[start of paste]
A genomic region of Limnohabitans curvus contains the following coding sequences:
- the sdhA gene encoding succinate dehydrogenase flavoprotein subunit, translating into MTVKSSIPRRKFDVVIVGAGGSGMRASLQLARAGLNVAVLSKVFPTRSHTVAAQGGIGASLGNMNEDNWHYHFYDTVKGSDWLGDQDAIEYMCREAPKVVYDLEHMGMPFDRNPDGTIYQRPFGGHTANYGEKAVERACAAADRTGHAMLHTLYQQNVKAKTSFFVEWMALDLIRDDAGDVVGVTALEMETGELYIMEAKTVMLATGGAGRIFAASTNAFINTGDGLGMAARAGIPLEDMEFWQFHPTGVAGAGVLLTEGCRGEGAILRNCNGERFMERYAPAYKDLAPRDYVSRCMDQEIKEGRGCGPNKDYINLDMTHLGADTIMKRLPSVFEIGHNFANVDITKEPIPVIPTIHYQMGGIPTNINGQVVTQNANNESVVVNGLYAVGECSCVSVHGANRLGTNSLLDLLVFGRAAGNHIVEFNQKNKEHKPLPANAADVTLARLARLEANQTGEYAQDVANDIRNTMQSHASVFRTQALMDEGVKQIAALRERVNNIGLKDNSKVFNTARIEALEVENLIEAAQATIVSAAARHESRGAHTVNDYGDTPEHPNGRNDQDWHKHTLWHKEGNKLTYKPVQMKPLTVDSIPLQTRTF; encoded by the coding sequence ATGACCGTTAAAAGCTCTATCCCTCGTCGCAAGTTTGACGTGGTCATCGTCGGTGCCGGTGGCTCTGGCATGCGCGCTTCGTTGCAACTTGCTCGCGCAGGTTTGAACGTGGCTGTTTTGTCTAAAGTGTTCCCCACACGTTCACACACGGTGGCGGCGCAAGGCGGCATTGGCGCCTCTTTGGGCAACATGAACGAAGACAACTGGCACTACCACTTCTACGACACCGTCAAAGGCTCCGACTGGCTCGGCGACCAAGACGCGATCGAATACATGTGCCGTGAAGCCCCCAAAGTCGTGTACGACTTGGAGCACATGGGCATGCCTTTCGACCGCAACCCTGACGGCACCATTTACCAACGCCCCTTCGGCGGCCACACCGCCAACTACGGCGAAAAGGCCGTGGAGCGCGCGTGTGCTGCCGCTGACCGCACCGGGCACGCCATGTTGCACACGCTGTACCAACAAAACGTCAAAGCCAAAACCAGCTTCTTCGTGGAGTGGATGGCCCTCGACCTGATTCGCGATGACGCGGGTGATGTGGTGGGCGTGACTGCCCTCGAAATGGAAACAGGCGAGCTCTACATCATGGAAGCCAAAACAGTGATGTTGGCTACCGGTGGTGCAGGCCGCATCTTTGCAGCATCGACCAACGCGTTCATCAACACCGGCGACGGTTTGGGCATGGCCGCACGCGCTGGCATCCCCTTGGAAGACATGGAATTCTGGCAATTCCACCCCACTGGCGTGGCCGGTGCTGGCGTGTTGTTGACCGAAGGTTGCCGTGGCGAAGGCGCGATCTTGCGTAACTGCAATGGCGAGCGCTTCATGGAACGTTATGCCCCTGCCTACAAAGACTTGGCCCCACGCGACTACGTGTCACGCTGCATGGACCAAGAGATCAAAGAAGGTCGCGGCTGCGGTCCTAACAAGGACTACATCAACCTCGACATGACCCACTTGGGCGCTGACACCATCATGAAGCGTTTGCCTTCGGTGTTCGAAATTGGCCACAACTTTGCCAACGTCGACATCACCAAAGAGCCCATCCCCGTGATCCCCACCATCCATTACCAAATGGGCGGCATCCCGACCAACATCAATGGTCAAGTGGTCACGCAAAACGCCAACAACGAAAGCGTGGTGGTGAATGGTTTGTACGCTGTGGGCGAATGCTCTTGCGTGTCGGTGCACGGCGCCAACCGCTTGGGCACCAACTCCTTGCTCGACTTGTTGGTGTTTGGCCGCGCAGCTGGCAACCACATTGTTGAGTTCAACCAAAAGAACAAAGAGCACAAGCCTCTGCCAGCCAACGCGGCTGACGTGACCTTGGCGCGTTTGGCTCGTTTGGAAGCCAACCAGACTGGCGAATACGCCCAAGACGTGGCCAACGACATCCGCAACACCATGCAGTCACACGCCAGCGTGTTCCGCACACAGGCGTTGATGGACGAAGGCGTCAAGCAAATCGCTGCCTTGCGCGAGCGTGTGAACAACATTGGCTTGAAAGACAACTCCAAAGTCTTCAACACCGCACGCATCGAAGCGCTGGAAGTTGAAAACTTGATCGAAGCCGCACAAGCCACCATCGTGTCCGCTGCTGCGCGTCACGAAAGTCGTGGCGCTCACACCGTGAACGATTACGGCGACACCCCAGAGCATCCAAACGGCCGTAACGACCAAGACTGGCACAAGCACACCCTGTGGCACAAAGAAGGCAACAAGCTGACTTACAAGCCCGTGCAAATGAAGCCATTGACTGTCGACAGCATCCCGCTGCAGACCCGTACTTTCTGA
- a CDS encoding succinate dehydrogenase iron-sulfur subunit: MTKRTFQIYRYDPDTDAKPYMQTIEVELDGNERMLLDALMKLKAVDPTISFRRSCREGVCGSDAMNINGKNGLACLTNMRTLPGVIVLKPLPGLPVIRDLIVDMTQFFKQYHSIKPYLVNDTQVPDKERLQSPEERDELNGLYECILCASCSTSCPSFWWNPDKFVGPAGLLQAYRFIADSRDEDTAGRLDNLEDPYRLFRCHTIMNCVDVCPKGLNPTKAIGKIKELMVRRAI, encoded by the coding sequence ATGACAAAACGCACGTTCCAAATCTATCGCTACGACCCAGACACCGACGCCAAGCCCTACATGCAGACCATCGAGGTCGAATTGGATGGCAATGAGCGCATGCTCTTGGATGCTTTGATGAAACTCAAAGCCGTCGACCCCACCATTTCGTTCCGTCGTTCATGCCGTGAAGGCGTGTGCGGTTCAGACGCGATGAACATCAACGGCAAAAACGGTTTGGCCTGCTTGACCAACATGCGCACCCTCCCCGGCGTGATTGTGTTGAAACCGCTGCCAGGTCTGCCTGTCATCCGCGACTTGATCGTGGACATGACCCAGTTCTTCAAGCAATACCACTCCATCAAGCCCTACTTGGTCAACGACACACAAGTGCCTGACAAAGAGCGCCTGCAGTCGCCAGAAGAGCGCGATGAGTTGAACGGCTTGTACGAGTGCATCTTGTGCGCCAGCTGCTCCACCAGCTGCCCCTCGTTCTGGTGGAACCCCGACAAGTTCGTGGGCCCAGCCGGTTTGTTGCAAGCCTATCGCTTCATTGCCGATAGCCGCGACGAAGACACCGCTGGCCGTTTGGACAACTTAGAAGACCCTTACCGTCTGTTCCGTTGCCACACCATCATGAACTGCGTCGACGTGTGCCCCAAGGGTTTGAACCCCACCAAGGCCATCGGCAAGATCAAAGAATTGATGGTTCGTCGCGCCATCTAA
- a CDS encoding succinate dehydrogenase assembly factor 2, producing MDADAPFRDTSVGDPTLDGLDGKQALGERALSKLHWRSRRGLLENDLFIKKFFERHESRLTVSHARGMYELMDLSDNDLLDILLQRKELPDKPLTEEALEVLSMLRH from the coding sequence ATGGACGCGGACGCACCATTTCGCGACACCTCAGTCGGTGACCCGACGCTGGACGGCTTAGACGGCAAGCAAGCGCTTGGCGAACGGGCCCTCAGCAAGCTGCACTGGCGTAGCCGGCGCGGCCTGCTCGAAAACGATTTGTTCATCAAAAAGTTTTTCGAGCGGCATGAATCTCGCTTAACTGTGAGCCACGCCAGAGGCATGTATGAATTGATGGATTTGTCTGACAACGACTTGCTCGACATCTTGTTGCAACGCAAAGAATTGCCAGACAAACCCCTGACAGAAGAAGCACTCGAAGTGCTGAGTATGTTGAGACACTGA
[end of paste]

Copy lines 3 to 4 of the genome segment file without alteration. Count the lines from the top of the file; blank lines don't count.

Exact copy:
- a CDS encoding succinate dehydrogenase iron-sulfur subunit: MTKRTFQIYRYDPDTDAKPYMQTIEVELDGNERMLLDALMKLKAVDPTISFRRSCREGVCGSDAMNINGKNGLACLTNMRTLPGVIVLKPLPGLPVIRDLIVDMTQFFKQYHSIKPYLVNDTQVPDKERLQSPEERDELNGLYECILCASCSTSCPSFWWNPDKFVGPAGLLQAYRFIADSRDEDTAGRLDNLEDPYRLFRCHTIMNCVDVCPKGLNPTKAIGKIKELMVRRAI, encoded by the coding sequence ATGACAAAACGCACGTTCCAAATCTATCGCTACGACCCAGACACCGACGCCAAGCCCTACATGCAGACCATCGAGGTCGAATTGGATGGCAATGAGCGCATGCTCTTGGATGCTTTGATGAAACTCAAAGCCGTCGACCCCACCATTTCGTTCCGTCGTTCATGCCGTGAAGGCGTGTGCGGTTCAGACGCGATGAACATCAACGGCAAAAACGGTTTGGCCTGCTTGACCAACATGCGCACCCTCCCCGGCGTGATTGTGTTGAAACCGCTGCCAGGTCTGCCTGTCATCCGCGACTTGATCGTGGACATGACCCAGTTCTTCAAGCAATACCACTCCATCAAGCCCTACTTGGTCAACGACACACAAGTGCCTGACAAAGAGCGCCTGCAGTCGCCAGAAGAGCGCGATGAGTTGAACGGCTTGTACGAGTGCATCTTGTGCGCCAGCTGCTCCACCAGCTGCCCCTCGTTCTGGTGGAACCCCGACAAGTTCGTGGGCCCAGCCGGTTTGTTGCAAGCCTATCGCTTCATTGCCGATAGCCGCGACGAAGACACCGCTGGCCGTTTGGACAACTTAGAAGACCCTTACCGTCTGTTCCGTTGCCACACCATCATGAACTGCGTCGACGTGTGCCCCAAGGGTTTGAACCCCACCAAGGCCATCGGCAAGATCAAAGAATTGATGGTTCGTCGCGCCATCTAA
- a CDS encoding succinate dehydrogenase assembly factor 2, producing MDADAPFRDTSVGDPTLDGLDGKQALGERALSKLHWRSRRGLLENDLFIKKFFERHESRLTVSHARGMYELMDLSDNDLLDILLQRKELPDKPLTEEALEVLSMLRH from the coding sequence ATGGACGCGGACGCACCATTTCGCGACACCTCAGTCGGTGACCCGACGCTGGACGGCTTAGACGGCAAGCAAGCGCTTGGCGAACGGGCCCTCAGCAAGCTGCACTGGCGTAGCCGGCGCGGCCTGCTCGAAAACGATTTGTTCATCAAAAAGTTTTTCGAGCGGCATGAATCTCGCTTAACTGTGAGCCACGCCAGAGGCATGTATGAATTGATGGATTTGTCTGACAACGACTTGCTCGACATCTTGTTGCAACGCAAAGAATTGCCAGACAAACCCCTGACAGAAGAAGCACTCGAAGTGCTGAGTATGTTGAGACACTGA